This study aimed to determine and compare the dietary behavior and body shape perception of university students in Japan and Korea. Accordingly, we recorded the distribution of BMI among Japanese and Korean students and found a significantly low prevalence of obesity, a finding that is consistent with a study of Chinese and Japanese students (BMI ≥ 25 overweight 5.8%; BMI > 30 obese 0%) . Previous reports [9,10] have also indicated a low prevalence of obesity in South Korean adults. As South Korea's economic growth accelerated during the past 3 decades, life style changes have included a unique nutrition transition . Although fast food has become very popular among young Koreans, the traditional dietary patterns and intake of staple foods have been maintained at a higher rate than other Asian countries. A report from the Korea National Health and Nutrition Examination Survey (1998) indicated that the rate of overweight (BMI ≦ 25.0 to < 30.0) and obese (BMI ≦ 30) individuals were low among Korean adults; 23.4% and 1.7% in men and 24.9% and 3.2% in women, respectively. However, high rates of diabetes, hypertension, and dyslipidemia were noted in middle-aged and elderly Koreans, even among individuals with relatively low BMI . According to The National Nutrition Survey in Japan (J-NNS), Japan also experienced dietary change from 1950 to 1970 as a result of rapid economic growth. During the past 50 years, the diet of Japanese people has changed remarkably, with the proportion of fat intake in total energy rising to more than 25% . Our results show a low prevalence of overweight and obese conditions among young female subjects in Japan and Korea; however, health issues related to these conditions certainly exist in the middle-aged and elderly generations. Thus, the importance of health promotion at the disease prevention stage can not be overstated, and similar health education programs should be implemented for university students.
The present research shows that meal patterns for the two countries were significantly different. Japanese students reported eating meals regularly and eating breakfast daily. In contrast, Korean students were significantly less likely to eat breakfast daily and ate meals less frequently. South Korea has shown a unique nutrition transition. A range of government and nutrition specialists have made efforts to retain the traditional diet in Korea. This has resulted in a high consumption of vegetables and low level of fat intake . However, few reports have been published to date regarding the food habits and nutrition knowledge of young adults. Publicity and education programs at schools should also emphasize that a healthy eating pattern parallels the beneficial effects of traditional foods.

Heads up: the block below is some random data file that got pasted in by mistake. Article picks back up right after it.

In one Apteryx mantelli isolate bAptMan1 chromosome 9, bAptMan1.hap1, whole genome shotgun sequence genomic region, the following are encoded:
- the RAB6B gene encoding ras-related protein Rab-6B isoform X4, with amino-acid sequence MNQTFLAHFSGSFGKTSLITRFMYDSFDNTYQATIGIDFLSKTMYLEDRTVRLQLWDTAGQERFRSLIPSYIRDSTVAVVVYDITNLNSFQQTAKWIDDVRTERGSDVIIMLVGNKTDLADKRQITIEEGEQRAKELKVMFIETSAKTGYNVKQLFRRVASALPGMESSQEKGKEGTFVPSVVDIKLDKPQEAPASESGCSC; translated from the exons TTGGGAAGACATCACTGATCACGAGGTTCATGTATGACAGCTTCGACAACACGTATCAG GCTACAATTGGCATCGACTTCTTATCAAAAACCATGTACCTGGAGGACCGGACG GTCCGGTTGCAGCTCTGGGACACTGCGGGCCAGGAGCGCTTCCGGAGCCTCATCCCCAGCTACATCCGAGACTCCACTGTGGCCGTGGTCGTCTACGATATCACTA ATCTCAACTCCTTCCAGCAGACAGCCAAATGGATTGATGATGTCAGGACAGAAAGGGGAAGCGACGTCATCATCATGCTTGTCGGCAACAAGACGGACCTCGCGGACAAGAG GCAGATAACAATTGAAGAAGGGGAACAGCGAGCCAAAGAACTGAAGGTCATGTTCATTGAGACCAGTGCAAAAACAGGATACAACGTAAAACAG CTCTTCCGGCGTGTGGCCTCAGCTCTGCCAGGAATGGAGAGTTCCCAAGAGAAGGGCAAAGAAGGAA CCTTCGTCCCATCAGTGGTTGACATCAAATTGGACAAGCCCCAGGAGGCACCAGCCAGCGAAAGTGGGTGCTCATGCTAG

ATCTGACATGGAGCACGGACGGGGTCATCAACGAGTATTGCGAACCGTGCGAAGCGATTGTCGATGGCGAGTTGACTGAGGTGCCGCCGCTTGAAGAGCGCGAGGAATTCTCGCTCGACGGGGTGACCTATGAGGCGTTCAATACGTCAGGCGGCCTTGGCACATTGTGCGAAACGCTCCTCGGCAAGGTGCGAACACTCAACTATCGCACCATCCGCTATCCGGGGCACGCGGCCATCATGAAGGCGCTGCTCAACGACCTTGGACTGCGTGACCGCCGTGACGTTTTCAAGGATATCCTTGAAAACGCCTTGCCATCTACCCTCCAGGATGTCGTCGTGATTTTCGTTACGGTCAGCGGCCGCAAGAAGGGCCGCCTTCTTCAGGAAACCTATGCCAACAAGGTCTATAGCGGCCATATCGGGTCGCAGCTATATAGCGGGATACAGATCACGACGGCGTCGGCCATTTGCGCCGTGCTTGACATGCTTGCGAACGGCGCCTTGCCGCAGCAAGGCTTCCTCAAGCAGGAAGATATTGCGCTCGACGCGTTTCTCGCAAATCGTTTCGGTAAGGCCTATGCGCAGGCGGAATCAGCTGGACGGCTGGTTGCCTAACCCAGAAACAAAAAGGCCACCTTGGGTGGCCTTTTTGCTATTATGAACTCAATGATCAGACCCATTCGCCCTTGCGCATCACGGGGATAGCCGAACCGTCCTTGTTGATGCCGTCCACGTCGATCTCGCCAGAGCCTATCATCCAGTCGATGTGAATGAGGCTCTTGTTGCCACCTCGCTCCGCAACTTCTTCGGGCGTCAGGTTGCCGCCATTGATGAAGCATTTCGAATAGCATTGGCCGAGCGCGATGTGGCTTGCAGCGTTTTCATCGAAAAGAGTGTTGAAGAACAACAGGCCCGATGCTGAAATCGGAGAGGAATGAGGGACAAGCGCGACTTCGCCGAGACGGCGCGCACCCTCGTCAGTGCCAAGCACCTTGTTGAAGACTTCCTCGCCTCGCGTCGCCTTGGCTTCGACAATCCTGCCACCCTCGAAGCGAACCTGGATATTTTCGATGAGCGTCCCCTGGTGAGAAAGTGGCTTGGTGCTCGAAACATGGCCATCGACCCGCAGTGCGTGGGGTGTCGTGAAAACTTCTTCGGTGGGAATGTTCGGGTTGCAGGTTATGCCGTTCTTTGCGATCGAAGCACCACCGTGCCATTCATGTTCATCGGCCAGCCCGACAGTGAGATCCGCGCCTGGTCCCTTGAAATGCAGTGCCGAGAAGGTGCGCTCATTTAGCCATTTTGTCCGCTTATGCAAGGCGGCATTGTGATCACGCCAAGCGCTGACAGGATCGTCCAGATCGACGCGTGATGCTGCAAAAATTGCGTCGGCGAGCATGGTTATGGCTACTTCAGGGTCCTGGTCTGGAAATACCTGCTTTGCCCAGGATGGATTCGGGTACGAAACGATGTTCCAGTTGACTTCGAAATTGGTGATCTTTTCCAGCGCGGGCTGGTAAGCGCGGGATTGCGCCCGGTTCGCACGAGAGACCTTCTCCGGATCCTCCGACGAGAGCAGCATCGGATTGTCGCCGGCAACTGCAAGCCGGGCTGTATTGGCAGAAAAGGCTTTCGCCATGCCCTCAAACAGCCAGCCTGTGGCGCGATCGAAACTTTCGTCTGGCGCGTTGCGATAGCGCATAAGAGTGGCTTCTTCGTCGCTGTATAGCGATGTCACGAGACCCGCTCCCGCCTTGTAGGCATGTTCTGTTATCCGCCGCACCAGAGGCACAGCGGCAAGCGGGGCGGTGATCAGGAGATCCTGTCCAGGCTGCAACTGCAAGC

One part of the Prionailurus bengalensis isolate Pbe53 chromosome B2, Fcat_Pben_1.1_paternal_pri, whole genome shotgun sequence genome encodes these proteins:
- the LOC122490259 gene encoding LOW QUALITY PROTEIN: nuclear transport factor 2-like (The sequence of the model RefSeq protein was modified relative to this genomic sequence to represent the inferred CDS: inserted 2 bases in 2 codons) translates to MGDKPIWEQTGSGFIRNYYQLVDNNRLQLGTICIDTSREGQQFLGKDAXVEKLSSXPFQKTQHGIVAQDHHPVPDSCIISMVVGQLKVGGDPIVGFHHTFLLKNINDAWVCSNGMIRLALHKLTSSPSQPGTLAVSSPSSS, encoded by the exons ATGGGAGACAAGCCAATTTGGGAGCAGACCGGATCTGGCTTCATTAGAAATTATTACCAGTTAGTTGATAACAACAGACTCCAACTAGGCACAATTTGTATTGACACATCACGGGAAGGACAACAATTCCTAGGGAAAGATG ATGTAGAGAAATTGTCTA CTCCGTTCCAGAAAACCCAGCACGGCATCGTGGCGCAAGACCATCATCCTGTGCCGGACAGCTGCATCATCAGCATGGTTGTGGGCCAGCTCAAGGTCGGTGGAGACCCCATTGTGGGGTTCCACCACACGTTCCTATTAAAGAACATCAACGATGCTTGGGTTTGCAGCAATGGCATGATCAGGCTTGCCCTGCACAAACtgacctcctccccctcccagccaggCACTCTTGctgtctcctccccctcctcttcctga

Our results revealed that Japanese and Korean students desire body weights that are lower than their actual body weight, with Japanese students desiring thinner figures than Korean students. Similarly, previous research on young Japanese women reported that an ideal weight for their current height was an average of 5.2 kg less than current weight . Body shape perception and ideal body shape are strongly influenced by socioeconomic factors. In western society, many young females are extremely concerned with their body weight and shape. Mass media and pictures in fashion magazines have a strong impact on girls' perceptions of their weight and shape . In addition, weight concern is a predictor of the development of eating disorders of at least subsyndromal severity in young females . Therefore, it is vital that educators guide their students to understand that an ideal weight should take into account optimal physiological function. Instilling young women with this knowledge is of particular importance because excessive weight reduction adversely affects their health and reproductive systems.
The findings of the present study show that BMI distributions of female students in both Japan and Korea have the highest values in the normal BMI category, together with very low obesity rates. In terms of eating patterns, significant differences were observed between the two countries, with more Japanese students reporting eating meals regularly and eating breakfast daily than Korean students. A difference was also observed in meal frequency, where Korean students reported eating meals two times per day and the majority of Japanese students reported eating meals three times per day. Although most subjects belonged to the normal BMI category, their ideal BMI values were classified into the underweight category. Little research has been carried out comparing the dietary habits and body figure perceptions of Japan and Korean students. The present results and previous data from female Chinese university students show a desire for a thinner figure similar to that observed in western society. These findings suggest the need for improved nutrition education for female students, especially education regarding body weight management.
R.S carried out questionnaire design, manuscript drafting and total coordination of the study. R.A contributed to the data entry and its analysis. Y. M was actively involved in the study's implementation and in data collection. S.N and K.T contributed to final approval of the manuscript.
The authors express their appreciation for the invaluable partnership and support of Dr. Cho Chan-baek of Bae Wha College and all the study participants. We also thank Dr. Shigeki Minakami for valuable comments on the manuscript. This work was supported by a grant from Seinan Jo Gakuin University.